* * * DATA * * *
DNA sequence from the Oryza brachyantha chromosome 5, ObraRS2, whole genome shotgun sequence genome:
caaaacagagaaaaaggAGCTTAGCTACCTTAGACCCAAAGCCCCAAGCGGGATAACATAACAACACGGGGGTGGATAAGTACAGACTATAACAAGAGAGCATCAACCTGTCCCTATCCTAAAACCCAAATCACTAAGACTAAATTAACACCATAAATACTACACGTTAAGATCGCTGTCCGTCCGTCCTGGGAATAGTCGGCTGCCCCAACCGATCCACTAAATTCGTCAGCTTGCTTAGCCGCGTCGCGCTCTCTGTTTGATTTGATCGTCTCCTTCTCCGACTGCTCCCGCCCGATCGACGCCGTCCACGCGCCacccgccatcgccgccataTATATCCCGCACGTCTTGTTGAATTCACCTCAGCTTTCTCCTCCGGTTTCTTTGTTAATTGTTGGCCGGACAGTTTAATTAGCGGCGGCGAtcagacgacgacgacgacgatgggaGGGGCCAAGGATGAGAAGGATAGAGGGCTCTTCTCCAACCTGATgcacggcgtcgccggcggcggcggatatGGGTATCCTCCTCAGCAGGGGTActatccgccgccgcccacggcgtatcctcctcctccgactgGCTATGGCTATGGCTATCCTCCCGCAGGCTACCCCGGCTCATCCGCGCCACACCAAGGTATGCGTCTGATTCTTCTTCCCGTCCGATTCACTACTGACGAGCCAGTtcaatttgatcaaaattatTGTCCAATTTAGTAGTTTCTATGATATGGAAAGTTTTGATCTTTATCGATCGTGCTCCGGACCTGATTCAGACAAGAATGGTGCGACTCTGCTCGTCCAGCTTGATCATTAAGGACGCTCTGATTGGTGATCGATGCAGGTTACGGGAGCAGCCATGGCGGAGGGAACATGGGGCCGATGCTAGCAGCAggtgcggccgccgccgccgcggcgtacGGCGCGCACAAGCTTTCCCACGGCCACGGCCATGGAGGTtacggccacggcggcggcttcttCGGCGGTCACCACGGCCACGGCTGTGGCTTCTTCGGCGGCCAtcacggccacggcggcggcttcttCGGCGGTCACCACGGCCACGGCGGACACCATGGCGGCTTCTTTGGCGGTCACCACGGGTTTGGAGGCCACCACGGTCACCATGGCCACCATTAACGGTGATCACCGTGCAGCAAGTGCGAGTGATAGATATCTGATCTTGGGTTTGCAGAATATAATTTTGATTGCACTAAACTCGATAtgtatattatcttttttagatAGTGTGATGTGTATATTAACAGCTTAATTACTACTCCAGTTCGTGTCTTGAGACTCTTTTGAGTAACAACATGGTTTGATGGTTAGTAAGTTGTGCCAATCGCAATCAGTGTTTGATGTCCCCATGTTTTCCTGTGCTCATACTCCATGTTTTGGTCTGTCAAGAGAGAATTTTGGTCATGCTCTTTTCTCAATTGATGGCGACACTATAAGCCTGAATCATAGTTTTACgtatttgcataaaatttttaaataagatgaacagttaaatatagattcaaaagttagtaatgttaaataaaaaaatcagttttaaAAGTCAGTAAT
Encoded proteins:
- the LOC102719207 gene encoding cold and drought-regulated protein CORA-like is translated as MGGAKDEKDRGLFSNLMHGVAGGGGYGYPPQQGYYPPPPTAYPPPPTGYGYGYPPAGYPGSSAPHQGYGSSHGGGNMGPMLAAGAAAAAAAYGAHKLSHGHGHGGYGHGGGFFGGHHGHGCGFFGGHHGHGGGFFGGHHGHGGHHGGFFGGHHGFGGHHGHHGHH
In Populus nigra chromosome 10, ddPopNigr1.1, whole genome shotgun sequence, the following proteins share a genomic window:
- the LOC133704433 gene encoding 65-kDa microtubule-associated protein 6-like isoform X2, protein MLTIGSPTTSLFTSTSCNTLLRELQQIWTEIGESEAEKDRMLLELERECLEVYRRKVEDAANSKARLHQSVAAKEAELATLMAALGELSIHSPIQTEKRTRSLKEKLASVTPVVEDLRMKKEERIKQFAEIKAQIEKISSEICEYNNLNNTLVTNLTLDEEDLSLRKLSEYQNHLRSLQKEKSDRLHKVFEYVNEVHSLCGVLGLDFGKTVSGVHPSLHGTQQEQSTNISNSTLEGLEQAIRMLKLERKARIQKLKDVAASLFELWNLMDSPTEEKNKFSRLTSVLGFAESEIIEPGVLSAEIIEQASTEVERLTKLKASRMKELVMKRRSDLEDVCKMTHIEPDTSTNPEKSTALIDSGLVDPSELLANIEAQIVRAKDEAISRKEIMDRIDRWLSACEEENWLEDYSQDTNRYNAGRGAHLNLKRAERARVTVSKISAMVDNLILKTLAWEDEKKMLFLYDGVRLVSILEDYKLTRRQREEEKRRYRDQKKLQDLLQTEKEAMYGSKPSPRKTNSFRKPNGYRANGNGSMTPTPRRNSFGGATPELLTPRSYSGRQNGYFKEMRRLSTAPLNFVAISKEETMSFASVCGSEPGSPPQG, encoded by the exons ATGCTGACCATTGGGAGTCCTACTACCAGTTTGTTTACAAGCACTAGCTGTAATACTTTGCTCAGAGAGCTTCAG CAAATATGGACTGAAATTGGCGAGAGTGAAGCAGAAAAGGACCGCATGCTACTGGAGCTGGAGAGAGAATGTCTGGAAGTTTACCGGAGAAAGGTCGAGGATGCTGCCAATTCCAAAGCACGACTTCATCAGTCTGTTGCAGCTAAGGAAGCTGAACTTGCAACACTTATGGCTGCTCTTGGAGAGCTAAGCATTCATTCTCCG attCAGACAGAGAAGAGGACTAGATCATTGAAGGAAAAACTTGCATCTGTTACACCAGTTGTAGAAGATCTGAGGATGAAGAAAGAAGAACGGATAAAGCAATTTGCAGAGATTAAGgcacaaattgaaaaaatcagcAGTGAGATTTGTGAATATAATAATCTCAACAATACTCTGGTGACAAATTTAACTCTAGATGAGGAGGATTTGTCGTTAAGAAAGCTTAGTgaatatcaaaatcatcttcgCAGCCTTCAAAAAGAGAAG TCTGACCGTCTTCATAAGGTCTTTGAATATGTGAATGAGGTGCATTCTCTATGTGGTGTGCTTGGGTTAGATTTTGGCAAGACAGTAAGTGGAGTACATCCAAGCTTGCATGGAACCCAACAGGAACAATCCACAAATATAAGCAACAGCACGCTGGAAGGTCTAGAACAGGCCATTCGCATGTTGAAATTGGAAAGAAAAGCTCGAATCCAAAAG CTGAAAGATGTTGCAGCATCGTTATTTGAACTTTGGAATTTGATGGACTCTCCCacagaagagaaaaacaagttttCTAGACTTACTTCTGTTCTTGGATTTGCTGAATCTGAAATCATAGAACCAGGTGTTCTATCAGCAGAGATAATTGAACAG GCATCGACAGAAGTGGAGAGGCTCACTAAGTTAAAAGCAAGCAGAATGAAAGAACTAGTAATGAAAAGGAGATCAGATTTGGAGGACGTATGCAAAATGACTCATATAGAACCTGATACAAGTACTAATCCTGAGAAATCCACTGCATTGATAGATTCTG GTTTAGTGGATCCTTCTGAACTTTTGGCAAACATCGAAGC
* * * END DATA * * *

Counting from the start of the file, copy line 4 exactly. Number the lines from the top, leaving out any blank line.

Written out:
- the LOC102719207 gene encoding cold and drought-regulated protein CORA-like is translated as MGGAKDEKDRGLFSNLMHGVAGGGGYGYPPQQGYYPPPPTAYPPPPTGYGYGYPPAGYPGSSAPHQGYGSSHGGGNMGPMLAAGAAAAAAAYGAHKLSHGHGHGGYGHGGGFFGGHHGHGCGFFGGHHGHGGGFFGGHHGHGGHHGGFFGGHHGFGGHHGHHGHH